“The emancipation of the working class will only be achieved by the working class itself.” — Karl Marx
Jan 3, 2022
Tenants at the Queen Esther Apartments in Baltimore’s east side, formerly called Lanvale Towers and Canal Courts, protested outside the complex on December 14. They had rallied outside City Hall the week before. A number of units had no working heat for over a week. Since last February, a tenants’ group has been raising problems with black mold, holes in walls and ceilings, rodents, cockroaches, bedbugs, leaks, and flooding—active code violations dating to 2018. These atrocious maintenance problems are happening in buildings that have made a succession of investors millions of dollars from public money and real estate deals.
These 321 apartments in the working class Oliver neighborhood were built in the 1970s, as part of a program where the city bought land and sold it to developers who pledged to rent to people with public housing vouchers. The federal government was pivoting away from having cities own public housing projects, and it was setting up various programs to funnel HUD rent money to private landlords and developers instead. Lanvale Towers and Canal Courts was one of those early privately-owned housing projects.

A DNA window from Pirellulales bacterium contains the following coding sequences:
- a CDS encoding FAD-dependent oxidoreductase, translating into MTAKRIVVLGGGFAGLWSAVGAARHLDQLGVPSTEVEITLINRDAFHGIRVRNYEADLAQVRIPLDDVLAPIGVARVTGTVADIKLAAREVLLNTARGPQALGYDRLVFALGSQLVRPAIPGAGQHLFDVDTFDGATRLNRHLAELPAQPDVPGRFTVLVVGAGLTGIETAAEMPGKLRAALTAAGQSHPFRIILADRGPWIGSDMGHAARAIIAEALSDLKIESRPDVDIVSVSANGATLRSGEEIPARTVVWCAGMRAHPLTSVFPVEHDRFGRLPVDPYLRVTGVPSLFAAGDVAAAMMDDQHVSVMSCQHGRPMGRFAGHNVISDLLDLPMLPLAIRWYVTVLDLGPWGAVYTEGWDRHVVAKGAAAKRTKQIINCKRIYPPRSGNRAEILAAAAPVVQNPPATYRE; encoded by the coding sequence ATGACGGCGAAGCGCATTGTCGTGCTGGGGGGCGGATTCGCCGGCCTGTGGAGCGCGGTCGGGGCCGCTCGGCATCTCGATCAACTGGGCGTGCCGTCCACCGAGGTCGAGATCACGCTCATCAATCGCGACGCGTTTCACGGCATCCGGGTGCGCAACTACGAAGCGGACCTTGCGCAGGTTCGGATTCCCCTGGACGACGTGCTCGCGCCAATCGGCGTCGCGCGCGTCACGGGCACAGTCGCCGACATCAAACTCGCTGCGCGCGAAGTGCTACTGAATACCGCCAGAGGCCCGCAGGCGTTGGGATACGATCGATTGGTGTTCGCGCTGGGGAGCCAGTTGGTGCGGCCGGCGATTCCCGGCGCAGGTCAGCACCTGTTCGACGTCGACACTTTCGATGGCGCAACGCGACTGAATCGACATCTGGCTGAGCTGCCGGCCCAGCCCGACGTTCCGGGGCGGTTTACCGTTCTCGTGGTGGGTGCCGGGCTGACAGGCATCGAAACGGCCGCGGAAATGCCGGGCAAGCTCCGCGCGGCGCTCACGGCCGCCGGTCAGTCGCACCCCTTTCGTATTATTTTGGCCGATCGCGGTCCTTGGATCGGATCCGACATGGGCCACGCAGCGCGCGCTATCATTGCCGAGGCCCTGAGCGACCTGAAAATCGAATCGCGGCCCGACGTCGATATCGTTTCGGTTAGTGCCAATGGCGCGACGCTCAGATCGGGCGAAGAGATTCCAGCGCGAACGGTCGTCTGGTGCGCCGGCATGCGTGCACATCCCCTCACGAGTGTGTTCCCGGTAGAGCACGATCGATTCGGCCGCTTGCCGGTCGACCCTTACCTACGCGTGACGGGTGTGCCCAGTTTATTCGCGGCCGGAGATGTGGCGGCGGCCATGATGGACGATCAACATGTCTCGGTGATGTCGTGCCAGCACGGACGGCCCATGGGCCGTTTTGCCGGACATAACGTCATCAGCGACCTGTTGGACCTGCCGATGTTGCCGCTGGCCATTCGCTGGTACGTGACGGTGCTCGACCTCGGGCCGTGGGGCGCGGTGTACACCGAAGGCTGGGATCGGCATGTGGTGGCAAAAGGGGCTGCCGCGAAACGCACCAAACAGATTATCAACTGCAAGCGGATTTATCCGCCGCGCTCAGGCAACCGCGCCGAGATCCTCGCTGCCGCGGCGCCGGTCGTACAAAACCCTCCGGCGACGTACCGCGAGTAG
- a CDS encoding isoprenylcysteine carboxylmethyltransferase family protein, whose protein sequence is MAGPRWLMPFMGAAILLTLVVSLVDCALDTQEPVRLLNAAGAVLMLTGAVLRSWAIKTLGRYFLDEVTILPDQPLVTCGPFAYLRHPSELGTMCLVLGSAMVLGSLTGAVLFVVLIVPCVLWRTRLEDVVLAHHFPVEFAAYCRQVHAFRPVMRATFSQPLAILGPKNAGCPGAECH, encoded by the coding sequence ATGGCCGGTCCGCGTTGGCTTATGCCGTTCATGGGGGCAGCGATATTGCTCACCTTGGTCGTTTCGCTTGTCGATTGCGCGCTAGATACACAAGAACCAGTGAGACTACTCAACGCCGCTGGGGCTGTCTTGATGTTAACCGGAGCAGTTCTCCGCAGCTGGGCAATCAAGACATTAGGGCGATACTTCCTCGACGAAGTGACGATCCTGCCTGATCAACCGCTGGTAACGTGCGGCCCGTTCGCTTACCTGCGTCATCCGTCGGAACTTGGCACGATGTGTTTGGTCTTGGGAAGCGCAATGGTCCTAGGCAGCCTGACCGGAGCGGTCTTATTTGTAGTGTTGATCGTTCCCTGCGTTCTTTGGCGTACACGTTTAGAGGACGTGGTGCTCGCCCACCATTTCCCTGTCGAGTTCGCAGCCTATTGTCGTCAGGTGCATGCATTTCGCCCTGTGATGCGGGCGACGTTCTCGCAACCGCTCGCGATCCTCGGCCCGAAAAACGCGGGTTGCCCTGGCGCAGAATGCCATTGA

The rents—now as high as $2,000 a month for a four-bedroom unit—are paid mostly by federal housing money passed through the city’s housing department to the private landlord. That’s millions of dollars each year. Then in 2005 the long-time owner sold the complex for 10.9 million dollars. The new owner sold it in 2018 for 14 million dollars, which is three million dollars more. The next new owner sold it last August for over 21 million dollars—which is seven million dollars more! Of course, each new buyer takes out a bigger loan to pay the bigger price, so the lenders are cashing in more and more, too. All these capitalists are using taxpayers’ money to make more money for themselves, without even paying for maintenance.
Making millions while poor, elderly, and disabled people freeze in winter—capitalism’s answer to the housing problem.